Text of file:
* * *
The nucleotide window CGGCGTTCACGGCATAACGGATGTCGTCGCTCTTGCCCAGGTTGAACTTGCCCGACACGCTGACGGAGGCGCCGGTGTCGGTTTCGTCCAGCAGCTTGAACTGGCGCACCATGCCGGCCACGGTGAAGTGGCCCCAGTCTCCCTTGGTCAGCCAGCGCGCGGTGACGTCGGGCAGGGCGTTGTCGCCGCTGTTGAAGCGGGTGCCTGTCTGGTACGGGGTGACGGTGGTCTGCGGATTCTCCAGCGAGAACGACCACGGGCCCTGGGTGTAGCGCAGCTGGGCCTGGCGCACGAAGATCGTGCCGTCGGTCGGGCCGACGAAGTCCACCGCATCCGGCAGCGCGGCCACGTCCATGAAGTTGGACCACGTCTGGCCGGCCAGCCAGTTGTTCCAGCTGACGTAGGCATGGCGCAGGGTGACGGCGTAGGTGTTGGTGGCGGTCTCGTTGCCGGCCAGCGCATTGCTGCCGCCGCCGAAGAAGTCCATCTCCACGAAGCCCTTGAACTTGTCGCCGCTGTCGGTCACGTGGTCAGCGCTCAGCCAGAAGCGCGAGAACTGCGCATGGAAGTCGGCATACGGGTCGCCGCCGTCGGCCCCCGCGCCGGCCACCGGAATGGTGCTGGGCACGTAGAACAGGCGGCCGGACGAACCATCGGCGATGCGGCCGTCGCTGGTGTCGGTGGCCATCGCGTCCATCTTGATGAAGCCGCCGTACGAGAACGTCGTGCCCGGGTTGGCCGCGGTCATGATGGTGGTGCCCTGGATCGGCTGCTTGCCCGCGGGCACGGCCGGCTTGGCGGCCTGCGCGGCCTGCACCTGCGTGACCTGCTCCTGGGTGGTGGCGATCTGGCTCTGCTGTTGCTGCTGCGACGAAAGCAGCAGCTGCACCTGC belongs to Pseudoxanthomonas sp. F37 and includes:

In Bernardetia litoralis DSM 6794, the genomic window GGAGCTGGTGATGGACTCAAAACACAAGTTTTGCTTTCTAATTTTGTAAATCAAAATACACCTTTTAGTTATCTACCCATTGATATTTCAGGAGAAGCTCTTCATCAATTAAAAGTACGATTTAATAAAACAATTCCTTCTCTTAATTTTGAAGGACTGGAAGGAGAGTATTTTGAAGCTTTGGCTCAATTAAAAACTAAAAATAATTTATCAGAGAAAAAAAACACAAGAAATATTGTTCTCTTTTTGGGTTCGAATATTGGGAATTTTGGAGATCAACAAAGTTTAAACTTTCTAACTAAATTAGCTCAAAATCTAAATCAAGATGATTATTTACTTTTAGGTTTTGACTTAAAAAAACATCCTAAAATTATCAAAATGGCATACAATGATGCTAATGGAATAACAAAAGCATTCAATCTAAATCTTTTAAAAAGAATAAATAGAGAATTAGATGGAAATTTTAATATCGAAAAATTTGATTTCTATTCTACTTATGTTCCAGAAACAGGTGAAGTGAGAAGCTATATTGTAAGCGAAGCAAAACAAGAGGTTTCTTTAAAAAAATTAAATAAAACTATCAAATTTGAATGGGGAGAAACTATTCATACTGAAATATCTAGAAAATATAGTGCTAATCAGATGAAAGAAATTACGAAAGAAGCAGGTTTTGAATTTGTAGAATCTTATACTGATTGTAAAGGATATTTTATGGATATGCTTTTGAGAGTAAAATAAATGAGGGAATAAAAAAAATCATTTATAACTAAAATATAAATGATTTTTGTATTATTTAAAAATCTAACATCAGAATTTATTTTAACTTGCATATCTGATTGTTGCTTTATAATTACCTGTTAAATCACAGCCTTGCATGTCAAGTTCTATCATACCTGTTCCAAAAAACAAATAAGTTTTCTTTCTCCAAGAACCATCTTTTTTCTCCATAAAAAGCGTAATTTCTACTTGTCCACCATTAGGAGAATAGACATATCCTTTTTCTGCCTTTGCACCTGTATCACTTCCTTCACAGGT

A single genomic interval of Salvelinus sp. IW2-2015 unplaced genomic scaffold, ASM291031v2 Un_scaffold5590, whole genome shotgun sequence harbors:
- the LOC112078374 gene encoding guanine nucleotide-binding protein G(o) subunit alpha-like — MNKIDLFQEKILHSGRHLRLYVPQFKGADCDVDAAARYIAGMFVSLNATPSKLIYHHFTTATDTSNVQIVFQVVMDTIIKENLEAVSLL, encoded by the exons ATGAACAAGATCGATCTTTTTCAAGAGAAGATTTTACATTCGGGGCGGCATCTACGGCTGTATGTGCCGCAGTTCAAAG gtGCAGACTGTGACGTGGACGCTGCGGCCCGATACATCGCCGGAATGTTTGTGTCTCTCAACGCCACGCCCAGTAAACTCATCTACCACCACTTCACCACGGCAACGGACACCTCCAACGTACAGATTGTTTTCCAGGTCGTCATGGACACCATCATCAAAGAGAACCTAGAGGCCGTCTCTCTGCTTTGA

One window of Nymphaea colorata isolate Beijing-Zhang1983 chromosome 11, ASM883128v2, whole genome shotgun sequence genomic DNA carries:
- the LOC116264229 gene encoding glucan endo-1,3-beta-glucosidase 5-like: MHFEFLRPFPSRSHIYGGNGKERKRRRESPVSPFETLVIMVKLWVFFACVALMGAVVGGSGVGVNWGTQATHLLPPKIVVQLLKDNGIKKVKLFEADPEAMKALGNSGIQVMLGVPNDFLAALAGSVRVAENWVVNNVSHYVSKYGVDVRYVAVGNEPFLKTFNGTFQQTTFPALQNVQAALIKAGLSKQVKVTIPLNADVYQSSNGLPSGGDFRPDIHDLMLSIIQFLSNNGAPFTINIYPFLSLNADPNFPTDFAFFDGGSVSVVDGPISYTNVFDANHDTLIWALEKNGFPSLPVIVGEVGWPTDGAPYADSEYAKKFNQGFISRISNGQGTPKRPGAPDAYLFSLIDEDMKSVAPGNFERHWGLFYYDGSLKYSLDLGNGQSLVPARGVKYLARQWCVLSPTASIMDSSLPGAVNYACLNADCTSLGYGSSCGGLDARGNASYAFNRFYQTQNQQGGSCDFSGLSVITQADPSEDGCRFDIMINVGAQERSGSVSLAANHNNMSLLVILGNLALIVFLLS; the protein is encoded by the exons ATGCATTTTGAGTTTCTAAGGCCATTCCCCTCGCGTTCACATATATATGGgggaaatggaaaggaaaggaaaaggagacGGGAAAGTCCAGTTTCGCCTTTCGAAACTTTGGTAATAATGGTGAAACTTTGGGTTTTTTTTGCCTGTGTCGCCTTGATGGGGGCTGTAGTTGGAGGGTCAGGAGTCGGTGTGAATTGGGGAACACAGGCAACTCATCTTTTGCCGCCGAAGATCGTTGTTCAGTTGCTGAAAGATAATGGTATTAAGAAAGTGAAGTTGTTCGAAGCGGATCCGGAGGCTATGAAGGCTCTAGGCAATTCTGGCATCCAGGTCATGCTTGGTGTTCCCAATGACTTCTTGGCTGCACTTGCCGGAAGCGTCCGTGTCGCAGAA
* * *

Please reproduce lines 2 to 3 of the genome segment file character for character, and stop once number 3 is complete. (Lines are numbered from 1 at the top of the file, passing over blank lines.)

In Bernardetia litoralis DSM 6794, the genomic window GGAGCTGGTGATGGACTCAAAACACAAGTTTTGCTTTCTAATTTTGTAAATCAAAATACACCTTTTAGTTATCTACCCATTGATATTTCAGGAGAAGCTCTTCATCAATTAAAAGTACGATTTAATAAAACAATTCCTTCTCTTAATTTTGAAGGACTGGAAGGAGAGTATTTTGAAGCTTTGGCTCAATTAAAAACTAAAAATAATTTATCAGAGAAAAAAAACACAAGAAATATTGTTCTCTTTTTGGGTTCGAATATTGGGAATTTTGGAGATCAACAAAGTTTAAACTTTCTAACTAAATTAGCTCAAAATCTAAATCAAGATGATTATTTACTTTTAGGTTTTGACTTAAAAAAACATCCTAAAATTATCAAAATGGCATACAATGATGCTAATGGAATAACAAAAGCATTCAATCTAAATCTTTTAAAAAGAATAAATAGAGAATTAGATGGAAATTTTAATATCGAAAAATTTGATTTCTATTCTACTTATGTTCCAGAAACAGGTGAAGTGAGAAGCTATATTGTAAGCGAAGCAAAACAAGAGGTTTCTTTAAAAAAATTAAATAAAACTATCAAATTTGAATGGGGAGAAACTATTCATACTGAAATATCTAGAAAATATAGTGCTAATCAGATGAAAGAAATTACGAAAGAAGCAGGTTTTGAATTTGTAGAATCTTATACTGATTGTAAAGGATATTTTATGGATATGCTTTTGAGAGTAAAATAAATGAGGGAATAAAAAAAATCATTTATAACTAAAATATAAATGATTTTTGTATTATTTAAAAATCTAACATCAGAATTTATTTTAACTTGCATATCTGATTGTTGCTTTATAATTACCTGTTAAATCACAGCCTTGCATGTCAAGTTCTATCATACCTGTTCCAAAAAACAAATAAGTTTTCTTTCTCCAAGAACCATCTTTTTTCTCCATAAAAAGCGTAATTTCTACTTGTCCACCATTAGGAGAATAGACATATCCTTTTTCTGCCTTTGCACCTGTATCACTTCCTTCACAGGT

A single genomic interval of Salvelinus sp. IW2-2015 unplaced genomic scaffold, ASM291031v2 Un_scaffold5590, whole genome shotgun sequence harbors: